Wednesday, December 26, 2007

Albert Nerenberg, "Stupidity" (2006).

Today I stumbled on a documentary that I hadn't heard about. Its title was "Stupidity", and (naturally?) the face of our sitting president was featured on the cover. Nowadays it's a commonly accepted cliche that we are led by a man who is (at best) not particularly smart. There is even a cartoon on cable television that features a cartoon-version of a young George W. Bush that episodically reveals his vast idiocy. Had the cover of this DVD placed the "smirking chimp" front-and-center, I probably would have left it on the shelf. You have to give me more than that- it's just too obvious an attack. It wouldn't even be any fun. But instead there's a teen with a dunce cap being worshiped by a crowd, and Osama Bin Laden flanked by Bert (of Sesame Street fame). When I flipped the package over and noticed the Disinformation logo on the back, I was virtually sold.

The Disinformation imprint has become notable for issuing risky media that challenges the conventional perspective on a variety of topics- including politics, art, culture and social issues. I appreciate what they do, and so I decided to support them by buying Stupidity. Since I had no idea what points the filmmakers would be making, I popped it in this evening. It was basically what you might imagine- an examination of the concept of "stupidity" and plenty of documentation of its many incarnations within our culture. Of course its creators needed to define the word first, before it could draw some conclusions about its ramifications. It turns out that "stupidity" is a fluid idea, and not so easy to pin down. The most convincing definition I heard had to do with the inability to process information that violates one's internal schema.

At this point it may be useful to draw discriminations between terms like "idiot", "imbecile" and "moron". Incidentally, the documentary tells us that these words were invented to describe the lower score ranges on the very first I.Q. tests. They were originally very specifically applied, and only later found traction in common parlance. It could well be that these descriptors were disseminated so quickly, and now appear so frequently, primarily because there is so much in our society worthy of being described with these words. Surprisingly though, "stupidity" hasn't been the subject of many academic studies. Several talking heads in the film were asked why that should be, and a few speculations were offered. Perhaps the most convincing argument was that researching the phenomenon would lead to the attainment of insights that would ultimately introduce a responsibility for our society's leaders. And it appears that many influential groups within our nation would rather that the populace embrace stupidity.

It should come as no surprise that the quality of television was a prominent subject in the film. I often marvel at the extreme stupidity of the programming our corporate media groups offer us. (The filmmakers treat us to excerpts from modern-day stupidity-fests such as Jackass and Steve-O to underscore the depths we have collectively reached) Obviously it is in the best interest of those in power to encourage us to be uncritical of "the way things are and must be". This is the strategy they employ in order to consolidate and increase their wealth and control. We must be led to continue a sheep-like consumerist existence. The shows themselves are meant to defuse our mental faculties, and leave us more vulnerable to the real "content" of the platform- the advertisements. The same thing applies to Hollywood, which also gets tough treatment in Stupidity. The stories we are told reinforce simplistic absolutes that can be manipulated to manage us easily and effectively. We are hypnotized by these simple, black-and-white messages and the accompanying titillation provided by violence, sex and the "glamor" of consumption. These are all necessary for an era of global capitalist dominance.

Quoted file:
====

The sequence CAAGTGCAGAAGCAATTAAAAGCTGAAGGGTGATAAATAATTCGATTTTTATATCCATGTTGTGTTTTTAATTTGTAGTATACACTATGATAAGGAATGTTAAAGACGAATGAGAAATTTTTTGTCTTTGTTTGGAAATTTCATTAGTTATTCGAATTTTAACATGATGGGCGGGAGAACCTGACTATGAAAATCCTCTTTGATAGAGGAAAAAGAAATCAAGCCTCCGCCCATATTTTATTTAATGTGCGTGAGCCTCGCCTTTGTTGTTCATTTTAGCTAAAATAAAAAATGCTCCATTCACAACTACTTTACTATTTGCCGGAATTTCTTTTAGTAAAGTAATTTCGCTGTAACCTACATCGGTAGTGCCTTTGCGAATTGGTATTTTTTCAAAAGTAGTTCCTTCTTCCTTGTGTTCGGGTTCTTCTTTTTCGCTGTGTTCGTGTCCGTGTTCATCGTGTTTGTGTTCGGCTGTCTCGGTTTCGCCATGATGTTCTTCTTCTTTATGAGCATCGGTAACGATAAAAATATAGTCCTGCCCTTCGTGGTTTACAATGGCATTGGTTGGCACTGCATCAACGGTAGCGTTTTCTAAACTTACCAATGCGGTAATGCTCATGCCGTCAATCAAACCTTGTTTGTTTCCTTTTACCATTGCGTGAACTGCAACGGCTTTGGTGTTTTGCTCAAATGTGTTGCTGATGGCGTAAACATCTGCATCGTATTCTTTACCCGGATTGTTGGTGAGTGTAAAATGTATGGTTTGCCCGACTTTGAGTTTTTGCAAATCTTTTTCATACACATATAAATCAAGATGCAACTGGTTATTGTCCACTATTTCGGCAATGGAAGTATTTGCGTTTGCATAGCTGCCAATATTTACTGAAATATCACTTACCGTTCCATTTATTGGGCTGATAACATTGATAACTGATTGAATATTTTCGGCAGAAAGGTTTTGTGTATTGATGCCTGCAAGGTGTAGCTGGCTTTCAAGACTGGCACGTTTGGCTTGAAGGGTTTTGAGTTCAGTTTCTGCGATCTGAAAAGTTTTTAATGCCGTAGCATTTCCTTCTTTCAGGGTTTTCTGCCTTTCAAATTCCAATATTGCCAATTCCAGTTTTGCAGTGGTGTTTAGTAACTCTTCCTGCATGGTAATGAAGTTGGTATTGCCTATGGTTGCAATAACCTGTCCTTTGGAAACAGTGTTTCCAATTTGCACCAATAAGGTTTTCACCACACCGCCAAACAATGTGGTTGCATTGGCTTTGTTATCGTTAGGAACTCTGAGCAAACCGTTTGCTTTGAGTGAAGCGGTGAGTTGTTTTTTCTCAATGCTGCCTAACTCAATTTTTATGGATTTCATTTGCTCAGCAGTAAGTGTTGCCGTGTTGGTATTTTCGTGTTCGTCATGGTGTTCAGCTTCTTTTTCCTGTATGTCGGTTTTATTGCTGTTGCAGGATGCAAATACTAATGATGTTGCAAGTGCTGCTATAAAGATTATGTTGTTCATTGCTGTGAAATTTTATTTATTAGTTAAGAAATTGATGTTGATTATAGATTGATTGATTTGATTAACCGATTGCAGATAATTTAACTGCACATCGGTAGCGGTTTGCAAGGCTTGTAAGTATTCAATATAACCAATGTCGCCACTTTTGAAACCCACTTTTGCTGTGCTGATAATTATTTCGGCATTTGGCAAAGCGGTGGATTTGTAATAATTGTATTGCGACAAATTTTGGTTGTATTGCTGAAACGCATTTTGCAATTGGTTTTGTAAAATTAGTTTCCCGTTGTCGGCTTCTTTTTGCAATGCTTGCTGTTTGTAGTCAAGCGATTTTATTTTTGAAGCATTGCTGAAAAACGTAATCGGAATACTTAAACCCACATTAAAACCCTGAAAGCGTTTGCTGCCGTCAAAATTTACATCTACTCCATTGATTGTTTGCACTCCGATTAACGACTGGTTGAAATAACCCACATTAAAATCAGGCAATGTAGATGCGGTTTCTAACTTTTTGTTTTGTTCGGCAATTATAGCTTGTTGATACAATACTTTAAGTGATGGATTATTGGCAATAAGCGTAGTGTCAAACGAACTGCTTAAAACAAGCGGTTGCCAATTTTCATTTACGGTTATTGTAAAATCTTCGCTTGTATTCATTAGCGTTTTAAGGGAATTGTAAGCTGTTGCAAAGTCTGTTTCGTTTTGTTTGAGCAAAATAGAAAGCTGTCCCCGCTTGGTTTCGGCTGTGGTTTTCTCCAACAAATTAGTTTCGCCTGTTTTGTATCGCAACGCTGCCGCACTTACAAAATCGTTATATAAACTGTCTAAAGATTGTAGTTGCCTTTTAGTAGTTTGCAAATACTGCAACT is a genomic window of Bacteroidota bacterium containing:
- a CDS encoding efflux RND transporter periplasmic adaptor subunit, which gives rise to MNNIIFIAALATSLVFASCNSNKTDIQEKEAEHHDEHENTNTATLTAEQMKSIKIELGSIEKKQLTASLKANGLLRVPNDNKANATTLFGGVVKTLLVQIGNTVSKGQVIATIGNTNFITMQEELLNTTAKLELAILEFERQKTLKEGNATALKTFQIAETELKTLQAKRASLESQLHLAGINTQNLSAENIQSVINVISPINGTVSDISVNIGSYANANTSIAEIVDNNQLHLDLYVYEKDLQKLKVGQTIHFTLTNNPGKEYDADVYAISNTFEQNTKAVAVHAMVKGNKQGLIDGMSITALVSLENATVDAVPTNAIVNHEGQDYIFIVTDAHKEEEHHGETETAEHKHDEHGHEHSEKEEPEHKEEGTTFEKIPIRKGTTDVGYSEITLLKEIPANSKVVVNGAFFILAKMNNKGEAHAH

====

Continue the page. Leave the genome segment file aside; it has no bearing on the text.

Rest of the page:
Now we get to the part with George W. Bush. The charge of "stupidity" has often been levied against him. But is this the reality, or a carefully crafted and intentional facade? It seems reasonable (at least) to accuse him of extreme intellectual laziness. He's always admitted this to be the case (and historical analysis confirms it). Furthermore, if you believe what he says about the role of his Christian faith in his politics, you'd have to accept that he meets the definition of "stupidity". For there is nothing characteristically "Christian" about how he has run the country. Rather than using a considered personal spirituality to guide his policy, he merely sets up a schema that cannot ever be confronted on a rational basis. He has used the strategy of public perception management to infantilize the citizenry with absolutist fairy tales about vast indeterminate struggles between "good" and "evil". Still he seems to get his way every single time, despite the numerous examples of communicative idiocy he displays that lead many to think of him as a "boob".

Whether or not Bush is indeed "stupid" is mostly beside the point at this late date. What his presidency has shown is that a substantial proportion of the US population is vulnerable to an anti-intellectualism that allows those in power (corporations and government both) to enhance their positions at the expense of just about everybody on Earth. So who exactly is "stupid"?

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1 Comments:

Anonymous Anonymous said...

Good one. I liked Stupidity too. It really should be a series though, because there is just so much stupidity.

12:24 AM  

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